These dynamics only account for the procurement of new US guns into the black market. Unlike drugs, firearms are durable goods that can circulate indefinitely. Ideally, the circulation of illicit guns ends when they are seized and destroyed, but this is not always the case. Corruption and poor arsenal management further fuel black markets with illicit firearms. Moreover, traffickers are tricky and skilled at evading detection by exploiting weaknesses in US gun laws and US law enforcement. One such weakness is the private sale loophole, which allows for the legal sale of guns from unlicensed sellers to individuals without a background check. Another key weakness is straw purchasing, when individuals with a clean background check buy guns to sell or give to others. The Sinaloa member in the documentary said that a kid buys guns and transports them across the border in a car, trailer, or plane, and “passes them on” to the cartel.
One of the more innovative methods is the sale of “ghost guns,” which are privately assembled from purchasable parts that do not have a traceable serial number. US manufacturers were able to produce gun parts without a serial number by only partially completing the parts, often up to 80%. Until April 2022, US law only regulated completed gun parts; hence, a part that is only 80% complete is not subject to regulations.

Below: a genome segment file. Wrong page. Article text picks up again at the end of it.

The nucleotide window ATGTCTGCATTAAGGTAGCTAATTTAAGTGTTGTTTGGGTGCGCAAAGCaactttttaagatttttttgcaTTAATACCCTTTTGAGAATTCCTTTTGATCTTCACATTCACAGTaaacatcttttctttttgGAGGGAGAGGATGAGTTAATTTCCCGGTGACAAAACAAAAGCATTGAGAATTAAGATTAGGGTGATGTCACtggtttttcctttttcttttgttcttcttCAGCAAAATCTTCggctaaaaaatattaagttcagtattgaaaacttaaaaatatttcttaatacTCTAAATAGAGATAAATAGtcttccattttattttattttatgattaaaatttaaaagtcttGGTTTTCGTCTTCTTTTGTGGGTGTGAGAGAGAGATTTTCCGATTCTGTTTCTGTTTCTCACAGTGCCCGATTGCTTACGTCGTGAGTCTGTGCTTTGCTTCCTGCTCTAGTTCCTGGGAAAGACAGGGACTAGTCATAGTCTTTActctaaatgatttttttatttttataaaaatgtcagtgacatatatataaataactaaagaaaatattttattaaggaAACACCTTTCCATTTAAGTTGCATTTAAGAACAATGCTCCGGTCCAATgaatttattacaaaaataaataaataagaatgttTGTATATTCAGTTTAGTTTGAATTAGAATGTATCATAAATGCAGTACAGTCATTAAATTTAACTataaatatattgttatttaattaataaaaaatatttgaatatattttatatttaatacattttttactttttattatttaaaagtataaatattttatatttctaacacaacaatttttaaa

A new US law, signed in June 2022, targeted several issues underlying arms trafficking like ghost guns and straw purchasing. The new law is a step in the right direction because it highlights the pitfalls of US gun laws, but experts were divided on its ability to change the situation. The divide between skepticism and optimism regarding the law is based on several observations. One such observation, according to Insight Crime, is that it has not been passed as a law yet and is already experiencing resistance in the US Congress and in the courts.